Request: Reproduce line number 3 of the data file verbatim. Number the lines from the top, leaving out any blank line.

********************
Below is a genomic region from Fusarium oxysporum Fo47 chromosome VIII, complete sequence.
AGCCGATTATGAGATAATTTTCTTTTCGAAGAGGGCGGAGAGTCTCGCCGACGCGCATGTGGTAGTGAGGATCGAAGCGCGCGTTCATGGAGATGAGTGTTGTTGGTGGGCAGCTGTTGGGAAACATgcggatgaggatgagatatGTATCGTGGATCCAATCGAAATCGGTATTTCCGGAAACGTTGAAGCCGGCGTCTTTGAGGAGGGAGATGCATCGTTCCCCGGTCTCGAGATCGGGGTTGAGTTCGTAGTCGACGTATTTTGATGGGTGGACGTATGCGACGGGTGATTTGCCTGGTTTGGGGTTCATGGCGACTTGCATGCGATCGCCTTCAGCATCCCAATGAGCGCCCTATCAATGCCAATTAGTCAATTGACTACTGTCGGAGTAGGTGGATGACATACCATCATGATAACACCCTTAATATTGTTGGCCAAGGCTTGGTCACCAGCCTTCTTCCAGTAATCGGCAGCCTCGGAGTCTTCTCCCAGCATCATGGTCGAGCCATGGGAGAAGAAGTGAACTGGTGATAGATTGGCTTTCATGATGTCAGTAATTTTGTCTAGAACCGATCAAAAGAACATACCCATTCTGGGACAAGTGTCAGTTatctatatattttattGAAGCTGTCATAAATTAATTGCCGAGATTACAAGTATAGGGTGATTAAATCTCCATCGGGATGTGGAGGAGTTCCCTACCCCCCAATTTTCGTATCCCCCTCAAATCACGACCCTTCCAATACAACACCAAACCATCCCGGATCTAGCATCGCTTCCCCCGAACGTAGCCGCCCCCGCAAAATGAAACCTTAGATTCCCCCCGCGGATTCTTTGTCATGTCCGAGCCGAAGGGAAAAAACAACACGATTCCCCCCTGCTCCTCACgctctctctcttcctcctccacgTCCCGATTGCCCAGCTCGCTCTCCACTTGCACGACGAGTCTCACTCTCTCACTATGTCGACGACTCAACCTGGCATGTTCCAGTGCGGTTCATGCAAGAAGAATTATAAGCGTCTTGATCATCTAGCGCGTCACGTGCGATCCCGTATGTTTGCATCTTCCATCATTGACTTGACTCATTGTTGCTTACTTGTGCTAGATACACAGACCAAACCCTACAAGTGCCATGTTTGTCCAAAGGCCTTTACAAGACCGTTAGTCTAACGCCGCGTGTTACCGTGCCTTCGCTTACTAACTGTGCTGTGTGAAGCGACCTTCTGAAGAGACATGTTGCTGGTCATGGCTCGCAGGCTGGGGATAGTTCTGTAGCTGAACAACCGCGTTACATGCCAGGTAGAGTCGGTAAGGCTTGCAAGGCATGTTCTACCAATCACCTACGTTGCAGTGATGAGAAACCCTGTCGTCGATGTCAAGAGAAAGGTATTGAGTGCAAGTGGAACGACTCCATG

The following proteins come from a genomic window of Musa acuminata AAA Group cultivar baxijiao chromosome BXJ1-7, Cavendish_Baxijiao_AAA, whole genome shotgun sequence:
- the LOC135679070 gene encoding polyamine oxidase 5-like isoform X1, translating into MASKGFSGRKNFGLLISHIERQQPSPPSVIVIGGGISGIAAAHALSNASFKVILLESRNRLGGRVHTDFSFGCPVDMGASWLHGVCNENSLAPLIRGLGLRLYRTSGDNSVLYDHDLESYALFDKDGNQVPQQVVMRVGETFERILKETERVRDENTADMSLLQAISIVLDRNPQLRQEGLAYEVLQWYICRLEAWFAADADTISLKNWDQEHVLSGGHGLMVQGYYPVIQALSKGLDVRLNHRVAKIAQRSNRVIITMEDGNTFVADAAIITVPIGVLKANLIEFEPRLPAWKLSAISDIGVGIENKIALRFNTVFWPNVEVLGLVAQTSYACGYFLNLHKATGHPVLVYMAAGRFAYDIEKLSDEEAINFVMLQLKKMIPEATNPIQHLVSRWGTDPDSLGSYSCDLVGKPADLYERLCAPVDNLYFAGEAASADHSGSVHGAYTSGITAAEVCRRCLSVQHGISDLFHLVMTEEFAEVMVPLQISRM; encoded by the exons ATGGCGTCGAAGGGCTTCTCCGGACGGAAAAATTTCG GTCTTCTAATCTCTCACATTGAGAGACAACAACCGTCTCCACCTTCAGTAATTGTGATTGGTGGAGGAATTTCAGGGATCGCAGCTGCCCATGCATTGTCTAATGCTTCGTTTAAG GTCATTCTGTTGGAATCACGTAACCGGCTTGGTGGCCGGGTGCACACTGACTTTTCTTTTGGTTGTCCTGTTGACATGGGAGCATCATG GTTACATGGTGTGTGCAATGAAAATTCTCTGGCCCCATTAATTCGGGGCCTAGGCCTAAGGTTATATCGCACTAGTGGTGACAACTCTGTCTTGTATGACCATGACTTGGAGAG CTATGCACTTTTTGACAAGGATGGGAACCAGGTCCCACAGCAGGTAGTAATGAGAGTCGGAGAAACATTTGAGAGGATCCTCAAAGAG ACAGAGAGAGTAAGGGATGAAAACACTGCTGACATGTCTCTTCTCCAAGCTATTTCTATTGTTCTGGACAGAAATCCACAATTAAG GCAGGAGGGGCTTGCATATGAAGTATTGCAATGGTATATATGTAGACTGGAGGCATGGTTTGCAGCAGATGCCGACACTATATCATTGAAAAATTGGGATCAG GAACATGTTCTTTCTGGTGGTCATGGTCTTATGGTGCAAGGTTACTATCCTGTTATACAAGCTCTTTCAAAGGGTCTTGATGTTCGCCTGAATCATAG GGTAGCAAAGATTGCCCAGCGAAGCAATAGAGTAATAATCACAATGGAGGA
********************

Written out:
The following proteins come from a genomic window of Musa acuminata AAA Group cultivar baxijiao chromosome BXJ1-7, Cavendish_Baxijiao_AAA, whole genome shotgun sequence: